Although Trump did not seem to be particularly friendly to Taiwan, his China policy team took a number of actions restating the Six Assurances given to Taiwan by the Ronald Reagan administration and threatening to revoke the third China-U.S. communique. The Taiwan Travel Act was signed into law by President Trump in 2018. This allows high-level officials of the United States to visit Taiwan and vice versa. More than a dozen other Taiwan-related bills have been introduced in Congress since then.
Two considerations, both related to the U.S., have driven China to be increasing assertive and impatient toward Taiwan. First, with the growth of China’s economic leverage and military superiority over Taiwan, the Mainland has gradually become more confident, hoping that Taipei would “yield surrender” to the PRC. Second, the Mainland Chinese have noticed the change of the identity of Taiwanese people, especially the younger generation, who has much less attachment to China. President Xi Jinping’s statement to the effect that the Taiwan issue cannot be allowed to fester indefinitely may reinforce the notion in some circles that the only way to get Taiwan back to China is by using armed forces. The Taiwan issue has definitely added a strong catalyst in China-U.S. strategic competition.
China always insisted on resolving disputes with Southeast Asian countries in the South China Sea through negotiations with ASEAN countries. The United States is regarded as an outsider that has no right to meddle with these negotiations. Tensions in the SCS escalated after 2012. It was widely believed in China that it was the Obama administration’s “Asia-Pacific rebalance strategy” that accelerated the tensions.
The China-U.S. arguments on maritime issues soon extended to issues of the East China Sea (ECS). In November 2013, China declared the establishment of the East China Sea Air Defense Identification Zone (ADIZ). The U.S. criticized Beijing’s declaration as a “destabilizing attempt to alter the status quo.”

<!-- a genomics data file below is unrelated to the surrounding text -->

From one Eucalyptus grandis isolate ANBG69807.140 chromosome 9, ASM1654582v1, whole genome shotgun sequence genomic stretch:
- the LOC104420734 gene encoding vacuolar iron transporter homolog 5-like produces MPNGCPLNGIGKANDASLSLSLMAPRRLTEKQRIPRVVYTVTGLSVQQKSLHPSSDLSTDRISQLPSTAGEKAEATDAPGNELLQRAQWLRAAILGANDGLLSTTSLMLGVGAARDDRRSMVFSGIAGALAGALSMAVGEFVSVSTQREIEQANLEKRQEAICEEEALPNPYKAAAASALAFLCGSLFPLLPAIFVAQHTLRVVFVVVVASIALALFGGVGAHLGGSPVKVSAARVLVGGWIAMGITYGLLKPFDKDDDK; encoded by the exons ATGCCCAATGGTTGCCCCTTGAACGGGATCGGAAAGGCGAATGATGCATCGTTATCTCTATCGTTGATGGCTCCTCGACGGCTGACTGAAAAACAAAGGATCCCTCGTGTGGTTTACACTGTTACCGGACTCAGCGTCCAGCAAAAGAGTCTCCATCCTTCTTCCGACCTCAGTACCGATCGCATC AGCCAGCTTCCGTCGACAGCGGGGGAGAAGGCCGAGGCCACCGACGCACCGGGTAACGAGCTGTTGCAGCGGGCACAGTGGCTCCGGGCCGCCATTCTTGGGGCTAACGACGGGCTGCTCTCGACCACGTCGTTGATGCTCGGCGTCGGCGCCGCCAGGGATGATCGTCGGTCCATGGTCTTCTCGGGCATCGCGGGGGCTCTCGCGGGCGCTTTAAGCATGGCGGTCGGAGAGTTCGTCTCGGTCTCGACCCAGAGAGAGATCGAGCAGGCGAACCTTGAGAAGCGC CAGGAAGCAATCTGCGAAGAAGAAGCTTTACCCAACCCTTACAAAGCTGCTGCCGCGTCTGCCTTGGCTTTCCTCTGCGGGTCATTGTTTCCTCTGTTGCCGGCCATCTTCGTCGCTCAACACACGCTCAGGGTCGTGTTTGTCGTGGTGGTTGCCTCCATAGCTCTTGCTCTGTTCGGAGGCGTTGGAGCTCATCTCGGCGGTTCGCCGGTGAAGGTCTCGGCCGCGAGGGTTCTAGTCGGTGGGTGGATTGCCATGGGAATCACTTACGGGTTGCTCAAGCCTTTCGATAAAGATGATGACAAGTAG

In 2013, the Philippine government initiated an arbitration case against the PRC allegedly in accordance with the dispute settlement provisions of the United Nations Convention on the Law of the Sea (UNCLOS). Beijing refused to participate in the arbitration process and completely rejected the decisions of the tribunal by the Permanent Court of Arbitration (PCA) in The Hague. It was a strong view in Beijing that the entire process and ruling were created and manipulated by the United States.
Meanwhile, the U.S. continued to conduct “freedom of navigation” (FON) operations in the SCS. In 2013, China launched reclamation projects on its controlled Nansha (Spratly) Islands. China rapidly turned eight low-lying reefs and rocks into artificial islands. The U.S. refused to recognize the legitimacy of these island reclamations. Both countries dispatched warships to this area to challenge each other’s position.
The third dimension of China-US contention is their geopolitical competition around the world.
In the post-Cold War era, China’s policies toward other countries have always been heavily influenced by the concerns that the United States may topple the governments that they denounce as “despotic rulers.” These countries, such as North Korea, Cuba, Venezuela, Zimbabwe, and Iran, are essentially “anti-American” in their foreign policy orientation.
Beijing’s apprehension of Washington’s “regime change” strategy was vividly manifested in the Chinese attitude toward North Korea. Despite Beijing’s opposition to North Korea’s nuclear weapon development, the CPC still regards the Democratic People’s Republic of Korea (DPRK) as a socialist country and called the North Korean leaders as “comrades.”
Cuba is recognized by China as the only “socialist country” outside of Asia. The China-Cuba relationship has been officially described as one of “good friends, good brothers, and good comrades.” China’s relationship with Venezuela has also been very special. Venezuela made the ideal trade and investment partner for Beijing. Politically, President Hugo Chávez openly declared that “I have been very Maoist all my life.” Since Nicolas Maduro’s rise to power in 2013, China has been carrying the burden of Venezuela’s economic collapse as its biggest creditor.
Over Robert Mugabe’s 37-year rule in Zimbabwe, Chinese support for him never wavered despite considerable international pressure. After the death of Mugabe, President Xi Jinping said China had “lost an old friend and a good friend” and wanted to foster cooperation with Zimbabwe.
With regard to Iran, the PRC was at times careful in its deals with the Islamic Republic of Iran while simultaneously trying not to antagonize China's relationship with the U.S. as well as its growing relations with Israel. However, Beijing has been more open in its sympathy toward Teheran when tensions arose in both Iran-U.S. and China-U.S. relations in recent years.